Journal of Biosocial Science 46 (4):449-461 (2014)

SummaryThe aim of this paper was to establish whether the influence of socioeconomic factors on BMI and the prevalence of underweight and overweight changes with age. The data were obtained from 1008 schoolgirls aged 16–18 years for whom earlier data on weight and height were available. Their height and body mass were measured and their BMIs calculated. Height and weight in early life were assessed by medical records review. The girls were measured by trained school nurses at 7, 9, 14 years of age. Socioeconomic differences in BMI were found to increase with age. Parents' higher education and urban environment were associated with smaller BMI gain between the ages of 7 and 18 years. Among subjects whose mother and/or father had higher education the prevalence of underweight increased with age, and in other groups it remained at a similar level. In the younger age categories underweight was less frequent in subjects from towns than those from rural areas, while in the older categories the opposite tendency was found. As subjects grew up, there was a decline in the prevalence of overweight and obesity in all groups. Parental education and place of residence seem to influence weight status in a different way in childhood than during adolescence.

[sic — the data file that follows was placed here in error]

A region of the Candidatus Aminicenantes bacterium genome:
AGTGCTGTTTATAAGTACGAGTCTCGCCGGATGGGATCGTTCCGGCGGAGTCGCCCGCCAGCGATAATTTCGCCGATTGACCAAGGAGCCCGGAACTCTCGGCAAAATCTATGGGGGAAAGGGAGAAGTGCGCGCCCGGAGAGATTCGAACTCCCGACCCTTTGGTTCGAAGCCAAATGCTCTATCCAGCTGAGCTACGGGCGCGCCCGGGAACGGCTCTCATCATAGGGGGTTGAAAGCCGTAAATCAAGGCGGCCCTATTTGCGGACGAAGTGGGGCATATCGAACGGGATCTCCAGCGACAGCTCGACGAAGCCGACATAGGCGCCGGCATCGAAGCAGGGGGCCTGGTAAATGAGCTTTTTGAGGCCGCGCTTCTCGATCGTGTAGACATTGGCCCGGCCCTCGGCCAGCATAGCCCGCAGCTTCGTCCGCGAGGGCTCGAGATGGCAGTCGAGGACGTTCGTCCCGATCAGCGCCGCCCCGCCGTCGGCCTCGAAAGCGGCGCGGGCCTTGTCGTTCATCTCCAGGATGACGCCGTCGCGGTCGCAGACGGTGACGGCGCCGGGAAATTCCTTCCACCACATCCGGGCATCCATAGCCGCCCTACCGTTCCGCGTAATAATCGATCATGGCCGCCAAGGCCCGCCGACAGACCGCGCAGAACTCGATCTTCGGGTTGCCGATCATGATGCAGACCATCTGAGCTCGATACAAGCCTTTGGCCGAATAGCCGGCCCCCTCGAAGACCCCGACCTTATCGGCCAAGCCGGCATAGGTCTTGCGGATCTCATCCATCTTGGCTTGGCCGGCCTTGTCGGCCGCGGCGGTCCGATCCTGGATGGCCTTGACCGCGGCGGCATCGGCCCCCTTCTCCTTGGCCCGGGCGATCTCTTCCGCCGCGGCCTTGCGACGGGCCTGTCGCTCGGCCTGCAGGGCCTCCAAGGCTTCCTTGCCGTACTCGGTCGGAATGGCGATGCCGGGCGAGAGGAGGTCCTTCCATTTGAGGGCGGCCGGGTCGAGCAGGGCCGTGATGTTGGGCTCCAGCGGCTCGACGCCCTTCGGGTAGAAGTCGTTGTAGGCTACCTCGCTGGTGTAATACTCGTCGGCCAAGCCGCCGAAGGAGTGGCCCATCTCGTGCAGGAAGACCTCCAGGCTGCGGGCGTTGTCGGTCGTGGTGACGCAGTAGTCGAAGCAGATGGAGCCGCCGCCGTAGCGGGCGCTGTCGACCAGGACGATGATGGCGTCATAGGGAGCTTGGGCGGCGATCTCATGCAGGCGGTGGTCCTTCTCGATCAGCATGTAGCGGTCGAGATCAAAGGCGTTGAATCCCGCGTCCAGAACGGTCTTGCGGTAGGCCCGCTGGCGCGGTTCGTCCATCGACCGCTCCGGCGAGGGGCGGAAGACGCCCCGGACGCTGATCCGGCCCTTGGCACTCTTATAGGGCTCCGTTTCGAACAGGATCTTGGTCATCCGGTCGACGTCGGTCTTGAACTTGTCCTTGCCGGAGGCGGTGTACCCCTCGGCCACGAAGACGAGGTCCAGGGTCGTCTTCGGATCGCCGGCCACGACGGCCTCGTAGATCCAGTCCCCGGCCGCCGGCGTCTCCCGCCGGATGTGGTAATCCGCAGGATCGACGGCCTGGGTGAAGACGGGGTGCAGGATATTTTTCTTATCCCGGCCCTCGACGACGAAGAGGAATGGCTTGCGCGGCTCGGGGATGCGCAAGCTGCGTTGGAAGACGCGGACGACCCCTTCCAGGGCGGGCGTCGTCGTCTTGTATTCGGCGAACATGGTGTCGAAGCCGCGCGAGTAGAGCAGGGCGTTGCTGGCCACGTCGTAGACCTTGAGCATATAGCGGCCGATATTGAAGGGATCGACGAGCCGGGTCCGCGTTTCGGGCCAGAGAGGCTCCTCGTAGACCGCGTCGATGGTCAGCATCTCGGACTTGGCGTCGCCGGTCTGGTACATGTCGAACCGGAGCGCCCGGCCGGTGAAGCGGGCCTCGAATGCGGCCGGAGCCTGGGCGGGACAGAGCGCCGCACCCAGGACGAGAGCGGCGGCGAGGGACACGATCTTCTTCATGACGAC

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DOI 10.1017/s002193201300031x
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